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The WD Interview – Anita Contini, Director Memorial, Cultural and Civic Programs, Lower Manhattan Development Corporation

May 6th, 2009 · No Comments · Arts & Culture, General, The WD Interview


We don’t know what the new downtown skyline will look like. But we do know it will contain a memorial. According to one dictionary a memorial is ‘something that keeps remembrance of persons or events alive’. It is Anita Contini’s task to project manage the process of creating that ‘something’. The words she uses most when she talks about how this process should be approached are ‘carefully’ and ‘thoughtfully’.

Anita Contini has lived downtown for nearly thirty years. “I live in lower Manhattan in the South Street Seaport area. My day starts there,” explains Contini. She walks to work, trying different routes once in a while. “I am in the office between 7.45 and 8.15,” she says. “Some days I am better at it than others.”

To focus on the tasks she has to complete throughout the day, she always checks her email first. “My to-do list is very long,” says Contini. “There are two or three things I have to deal with every single day. Because there is a lot to do in one specific area, there are a lot of steps in the way. I try and get some of those steps accomplished.”

In the mornings she tends to meet with the staff of the Lower Manhattan Development Corporation (L.M.D.C) where as she puts it: “everybody is helping everybody to accomplish something.” Currently she is spending time with each of the six planners who are redesigning the site: “I am talking to them on how to designate the site. It’s their task to come up with idea how the site can be looked at, how it can function.”

So how exactly do you plan a memorial? Contini has spent a lot of her time in the previous weeks to listen to relatives on what they feel is appropriate as a memorial. She has also visited many memorials around the country to research the best practices. She has spent time with members of other advisory councils. “We are still working on a mission statement and that’s beginning to get much more focused,” says Contini.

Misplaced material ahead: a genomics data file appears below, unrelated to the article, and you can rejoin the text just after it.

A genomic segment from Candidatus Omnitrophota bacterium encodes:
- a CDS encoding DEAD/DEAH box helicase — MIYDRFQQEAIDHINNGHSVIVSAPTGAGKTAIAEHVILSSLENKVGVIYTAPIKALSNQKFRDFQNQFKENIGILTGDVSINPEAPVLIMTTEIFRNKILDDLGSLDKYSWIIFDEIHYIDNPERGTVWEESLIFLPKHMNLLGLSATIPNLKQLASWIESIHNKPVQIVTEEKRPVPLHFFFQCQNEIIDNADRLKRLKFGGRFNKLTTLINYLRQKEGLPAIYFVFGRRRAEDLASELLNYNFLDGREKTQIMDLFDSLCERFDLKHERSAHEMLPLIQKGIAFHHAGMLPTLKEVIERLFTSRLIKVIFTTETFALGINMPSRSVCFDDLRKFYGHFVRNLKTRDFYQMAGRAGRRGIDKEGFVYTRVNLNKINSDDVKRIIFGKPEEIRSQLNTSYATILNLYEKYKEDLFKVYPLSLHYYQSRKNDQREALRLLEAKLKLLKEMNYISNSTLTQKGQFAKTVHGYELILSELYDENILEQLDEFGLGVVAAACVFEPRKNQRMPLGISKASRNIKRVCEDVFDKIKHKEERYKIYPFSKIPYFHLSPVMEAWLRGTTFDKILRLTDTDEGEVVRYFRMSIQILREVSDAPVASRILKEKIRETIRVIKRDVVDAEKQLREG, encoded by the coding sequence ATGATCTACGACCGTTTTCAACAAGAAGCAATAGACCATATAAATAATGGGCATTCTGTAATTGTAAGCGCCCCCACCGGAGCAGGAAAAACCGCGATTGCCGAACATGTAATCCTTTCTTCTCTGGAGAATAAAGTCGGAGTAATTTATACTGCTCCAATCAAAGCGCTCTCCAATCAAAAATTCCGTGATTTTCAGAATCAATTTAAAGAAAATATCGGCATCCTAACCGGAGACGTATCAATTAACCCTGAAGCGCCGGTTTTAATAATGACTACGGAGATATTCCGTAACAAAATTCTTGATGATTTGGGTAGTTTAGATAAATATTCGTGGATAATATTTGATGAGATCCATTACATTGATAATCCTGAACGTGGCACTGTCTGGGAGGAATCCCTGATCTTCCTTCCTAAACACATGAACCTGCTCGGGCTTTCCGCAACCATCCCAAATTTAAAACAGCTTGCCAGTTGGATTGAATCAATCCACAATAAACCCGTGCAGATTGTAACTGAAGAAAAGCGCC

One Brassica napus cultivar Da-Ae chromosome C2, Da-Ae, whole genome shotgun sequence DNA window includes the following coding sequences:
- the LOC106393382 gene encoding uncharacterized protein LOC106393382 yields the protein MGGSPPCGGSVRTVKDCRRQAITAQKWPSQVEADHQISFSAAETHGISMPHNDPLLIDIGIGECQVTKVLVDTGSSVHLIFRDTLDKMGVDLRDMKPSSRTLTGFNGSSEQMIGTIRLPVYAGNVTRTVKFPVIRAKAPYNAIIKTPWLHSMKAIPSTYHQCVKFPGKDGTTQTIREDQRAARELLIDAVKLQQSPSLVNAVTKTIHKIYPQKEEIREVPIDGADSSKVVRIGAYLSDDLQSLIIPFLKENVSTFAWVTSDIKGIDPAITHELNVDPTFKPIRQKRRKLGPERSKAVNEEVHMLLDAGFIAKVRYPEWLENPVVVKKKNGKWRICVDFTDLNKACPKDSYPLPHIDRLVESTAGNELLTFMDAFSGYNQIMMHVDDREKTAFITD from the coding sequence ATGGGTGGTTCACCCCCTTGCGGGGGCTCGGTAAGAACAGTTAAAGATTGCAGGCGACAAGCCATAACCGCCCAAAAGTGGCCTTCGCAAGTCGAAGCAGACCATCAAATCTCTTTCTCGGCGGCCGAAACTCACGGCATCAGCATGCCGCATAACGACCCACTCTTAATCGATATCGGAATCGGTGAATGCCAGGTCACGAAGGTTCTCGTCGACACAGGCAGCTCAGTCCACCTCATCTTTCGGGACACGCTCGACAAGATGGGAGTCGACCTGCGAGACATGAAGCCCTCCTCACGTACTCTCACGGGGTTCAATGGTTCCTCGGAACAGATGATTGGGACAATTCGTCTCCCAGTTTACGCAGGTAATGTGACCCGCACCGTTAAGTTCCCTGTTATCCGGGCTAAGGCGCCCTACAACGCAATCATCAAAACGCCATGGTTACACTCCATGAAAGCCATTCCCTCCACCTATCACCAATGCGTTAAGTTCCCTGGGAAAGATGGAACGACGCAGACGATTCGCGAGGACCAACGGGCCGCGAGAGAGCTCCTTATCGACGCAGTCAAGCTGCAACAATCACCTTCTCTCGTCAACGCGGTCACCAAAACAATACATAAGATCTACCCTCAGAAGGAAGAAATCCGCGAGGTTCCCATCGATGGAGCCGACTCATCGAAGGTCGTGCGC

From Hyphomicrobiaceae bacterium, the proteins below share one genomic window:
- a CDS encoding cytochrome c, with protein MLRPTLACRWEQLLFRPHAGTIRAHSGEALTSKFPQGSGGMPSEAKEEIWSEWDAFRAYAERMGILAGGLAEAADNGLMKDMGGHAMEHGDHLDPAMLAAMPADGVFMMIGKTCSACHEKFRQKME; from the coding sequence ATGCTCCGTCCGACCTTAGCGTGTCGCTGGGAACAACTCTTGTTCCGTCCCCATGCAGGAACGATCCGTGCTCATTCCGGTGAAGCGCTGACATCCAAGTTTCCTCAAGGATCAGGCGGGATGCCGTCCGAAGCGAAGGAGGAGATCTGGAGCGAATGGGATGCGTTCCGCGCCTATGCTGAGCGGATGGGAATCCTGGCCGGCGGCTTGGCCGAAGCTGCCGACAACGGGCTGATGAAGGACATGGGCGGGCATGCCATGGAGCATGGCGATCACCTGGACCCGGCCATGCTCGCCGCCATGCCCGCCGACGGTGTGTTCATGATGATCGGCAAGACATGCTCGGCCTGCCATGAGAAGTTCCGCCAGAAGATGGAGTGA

While a memorial seems to be the most urgent task, Contini’s brief is to look beyond that: the cultural and civic programmes attached to the new site.  “I wish I could say my focus was 50/50, but some days it’s all cultural and civic programs and some days it’s all memorial,” she says. “I see the whole thing holistically, because it’s part of what going on downtown.”

She meets with ‘many, many cultural institutions as possible’ some of which might be interested in moving downtown, some of which just want to share their ideas with her. “We are working on a criteria and guidelines for cultural institutions who might want our support and how that should be developed,” says Contini. Very generally that means museums, educations facilities, community centres, libraries.

Contini has been in her job since early August and hasn’t quite figured out how to incorporate sustenance into her busy day.  “Often I don’t have lunch,” she explains, pointing to unopened sandwich bag on her desk. “I haven’t gotten used how to have lunch in a comfortable way. I haven’t gotten into a routine here yet. I grab what I can.”

So is the deadline for the memorial driven by commercial demands of the developers? “There is no easy answer to that,” says Contini. “I think we are just trying to get things back to normal as much as possible. And it’s happening. The residential community is thriving and that calls for shops and restaurants and education facilities and recreation.”

By mid-afternoon Contini is usually engrossed in something that needs to be done for the next day. “There always seems to be a lot of presentation materials, a lot of documentation,” says Contini. These are mainly for the L.M.D.C board or advisory councils. “We just did a tour of memorials and we had to put all the information together to share with people. The whole office is getting involved in helping with that.”

While Contini is firmly involved in shaping the future downtown, one of her favourite spots is a historical landmark: “I have always thought Brooklyn Bridge was one of the great public artworks. It’s a great walk. If you haven’t done it, you should cross it. It was a major construction project created by a very passionate family, the Roeblings.” She also enthuses about the proximity of the water wherever you are in downtown whether you walk across to see it or around it.

After a long day at the L.M.D.C offices, Contini is either going home between 6.30pm or 7.30pm or leaving work to visit cultural institutions.

Amid the emotional aspect of the task at hand coupled with the New York brashness of its commercial drive, Contini seems as a strong, but very calming presence. What is the greatest challenge in her job for her? “Not have a failure of vision. Not to rush. Not to miss the opportunity. Getting it right.”

 And somehow you trust, she will.

 

 

(This article first appeared in New York’s Downtown Express in 2002)

 

 

 

 

 

 

 

 

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